Phi Theta Kappa
Phi Theta Kappa International Honor Society
Alpha Epsilon Phi Chapter
2015 Awards and Scholarships:
- The Regional Coordinator Award – Dr. Walter. The Regional Coordinator’s Award gives recognition to a College President, College Administrator, or an individual within the community who has demonstrated continued support of the people, programs and priorities of Phi Theta Kappa on the Chapter, Regional and International levels.
- Distinguished Chapter Award
- Distinguished Chapter Officer Team Award
- Gold Chapter Award
- Five Stars Chapter Award
- Distinguished Honors In Action Project Award
- Honors In Action Theme Award
- Distinguished Member Award – Samuel Desind
- Middle States Region Hall of Honor Chapter Officer Award
- Middle States Region Hall of Honor Chapter Member Award – Sam Desind
- Paragon Award for New Advisor – Angie Goldszmidt
- BCC Foundation – 38% of recipients in the Fall 2014 semester
- All – NJ Academic Team
- All-USA Academic Team
- Regional Alumni Scholar
- The New Century Scholar
2015 Honors In Action Project
During the past few years, mental illness became increasingly prevalent through media coverage of frequent shootings and popular television shows. As PTK students explored the frontiers of health and medicine, they learned that mental health problems affect all of society, either directly or indirectly, and are more common than heart disease, lung disease, and cancer combined. In a given year, one in four adults experience a mental disorder, and less than half seek treatment. In an effort to improve student research skills and expand the leadership team, the PTK leadership reached out to the college administration and together was able to create an Honors Medical Frontiers seminar conducted by the College President, Dr. Kaye Walter and the Vice President of Academic Affairs Dr. William Mullaney.
Through the seminar, which was offered as a scholarship for one credit, the students examined the barriers of the healthcare system in delivering care to the mentally ill as well as addressing patients’ mental and physical needs as medical treatment is provided. To better understand the brain’s functions in relation to mental health, the students collaborated with neurosurgeons at the Hackensack University Medical Center (HMC). The students attended lectures, visited the hospital, established a shadowing program, and began the process of creating a paid internship for BCC students to conduct research at the hospital and provide IT support by designing research databases.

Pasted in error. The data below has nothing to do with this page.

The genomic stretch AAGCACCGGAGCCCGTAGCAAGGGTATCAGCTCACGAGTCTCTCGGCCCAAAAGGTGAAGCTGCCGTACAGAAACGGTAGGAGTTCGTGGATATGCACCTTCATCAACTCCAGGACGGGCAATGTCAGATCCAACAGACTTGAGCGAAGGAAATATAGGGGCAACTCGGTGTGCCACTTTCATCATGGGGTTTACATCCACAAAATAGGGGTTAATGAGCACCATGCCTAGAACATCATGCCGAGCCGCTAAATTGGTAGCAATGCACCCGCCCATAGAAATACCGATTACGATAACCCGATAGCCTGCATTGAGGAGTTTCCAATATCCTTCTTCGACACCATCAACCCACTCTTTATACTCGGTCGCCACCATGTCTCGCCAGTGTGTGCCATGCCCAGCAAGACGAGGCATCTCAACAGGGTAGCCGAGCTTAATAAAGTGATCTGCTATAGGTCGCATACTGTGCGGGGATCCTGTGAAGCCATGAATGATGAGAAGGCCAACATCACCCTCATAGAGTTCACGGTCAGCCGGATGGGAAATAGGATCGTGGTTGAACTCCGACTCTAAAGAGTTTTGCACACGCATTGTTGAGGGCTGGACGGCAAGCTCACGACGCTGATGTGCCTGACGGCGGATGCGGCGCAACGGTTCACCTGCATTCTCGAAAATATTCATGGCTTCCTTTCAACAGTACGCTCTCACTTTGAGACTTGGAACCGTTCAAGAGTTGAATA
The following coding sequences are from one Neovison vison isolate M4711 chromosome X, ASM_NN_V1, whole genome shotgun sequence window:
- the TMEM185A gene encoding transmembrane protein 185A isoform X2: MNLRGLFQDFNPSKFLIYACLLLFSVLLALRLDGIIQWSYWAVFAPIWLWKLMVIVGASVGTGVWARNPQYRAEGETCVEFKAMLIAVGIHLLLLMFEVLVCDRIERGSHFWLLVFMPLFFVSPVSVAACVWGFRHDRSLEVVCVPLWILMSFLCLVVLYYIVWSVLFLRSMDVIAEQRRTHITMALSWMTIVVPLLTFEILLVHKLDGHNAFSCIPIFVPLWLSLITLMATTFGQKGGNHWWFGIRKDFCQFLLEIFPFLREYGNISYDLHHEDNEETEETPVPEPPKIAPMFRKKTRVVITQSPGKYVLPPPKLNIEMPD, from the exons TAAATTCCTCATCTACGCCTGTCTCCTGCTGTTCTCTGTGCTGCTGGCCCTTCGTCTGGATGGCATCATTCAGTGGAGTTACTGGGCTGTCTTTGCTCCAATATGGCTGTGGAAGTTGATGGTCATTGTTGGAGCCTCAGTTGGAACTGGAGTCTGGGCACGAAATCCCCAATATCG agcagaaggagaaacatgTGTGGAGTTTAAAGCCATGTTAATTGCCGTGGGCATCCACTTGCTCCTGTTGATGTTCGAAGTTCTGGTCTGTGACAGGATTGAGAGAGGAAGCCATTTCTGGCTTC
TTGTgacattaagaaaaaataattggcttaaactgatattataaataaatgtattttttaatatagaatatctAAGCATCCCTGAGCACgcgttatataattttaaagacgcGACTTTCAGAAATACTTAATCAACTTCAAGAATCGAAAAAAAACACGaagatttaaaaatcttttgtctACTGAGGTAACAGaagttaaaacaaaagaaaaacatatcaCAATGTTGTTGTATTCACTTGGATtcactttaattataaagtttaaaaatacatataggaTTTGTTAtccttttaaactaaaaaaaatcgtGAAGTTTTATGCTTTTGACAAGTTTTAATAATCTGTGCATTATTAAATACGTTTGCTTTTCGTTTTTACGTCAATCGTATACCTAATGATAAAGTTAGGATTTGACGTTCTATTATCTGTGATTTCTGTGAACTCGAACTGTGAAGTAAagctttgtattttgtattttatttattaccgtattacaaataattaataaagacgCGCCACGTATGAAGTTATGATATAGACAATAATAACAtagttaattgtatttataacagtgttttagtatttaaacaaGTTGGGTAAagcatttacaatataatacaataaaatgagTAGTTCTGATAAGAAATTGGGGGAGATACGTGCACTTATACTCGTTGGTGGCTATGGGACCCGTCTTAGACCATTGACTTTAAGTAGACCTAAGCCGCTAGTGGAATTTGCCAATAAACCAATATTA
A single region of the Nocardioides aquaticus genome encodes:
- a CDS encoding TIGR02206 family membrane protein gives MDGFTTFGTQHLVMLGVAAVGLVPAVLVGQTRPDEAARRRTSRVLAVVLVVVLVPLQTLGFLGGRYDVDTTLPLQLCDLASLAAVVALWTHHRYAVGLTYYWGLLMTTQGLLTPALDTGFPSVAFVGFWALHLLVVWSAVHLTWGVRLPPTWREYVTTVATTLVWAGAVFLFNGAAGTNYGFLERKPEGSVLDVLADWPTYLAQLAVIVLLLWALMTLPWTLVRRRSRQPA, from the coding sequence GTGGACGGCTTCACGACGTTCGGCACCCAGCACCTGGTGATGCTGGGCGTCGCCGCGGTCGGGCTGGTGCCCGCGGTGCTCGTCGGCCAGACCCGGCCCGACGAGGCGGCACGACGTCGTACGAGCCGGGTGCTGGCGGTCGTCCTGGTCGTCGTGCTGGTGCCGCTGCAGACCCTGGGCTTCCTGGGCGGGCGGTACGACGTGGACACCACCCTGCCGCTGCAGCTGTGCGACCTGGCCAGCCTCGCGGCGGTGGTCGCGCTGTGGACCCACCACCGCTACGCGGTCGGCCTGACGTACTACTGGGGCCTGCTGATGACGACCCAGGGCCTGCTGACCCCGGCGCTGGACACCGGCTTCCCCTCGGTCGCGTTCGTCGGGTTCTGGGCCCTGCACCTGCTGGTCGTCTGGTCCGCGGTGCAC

Through research, the students learned about the importance of treating the body and mind simultaneously while educating the public and our student body about mental health practices and resources available. To increase mental health awareness and establish activities that will help individuals cope with mental disorders, chapter leaders and members were trained in Mental Health First Aid, led a Stigma Free campaign, created weekly workout sessions for students that supported the idea of ‘active mind, active body’, established an ‘Active Minds’ chapter on campus, and hosted the regional HIA Conference where the students initiated a statewide challenge. The project influenced hundreds of students and community members in combating mental health stigma by elucidating how frontiers of exploration involves the unknown, challenges, and multiple attempts at a solution. It significantly decreased mental health stigma on campus, increased the usage of available resources, and set the foundation for future statewide events.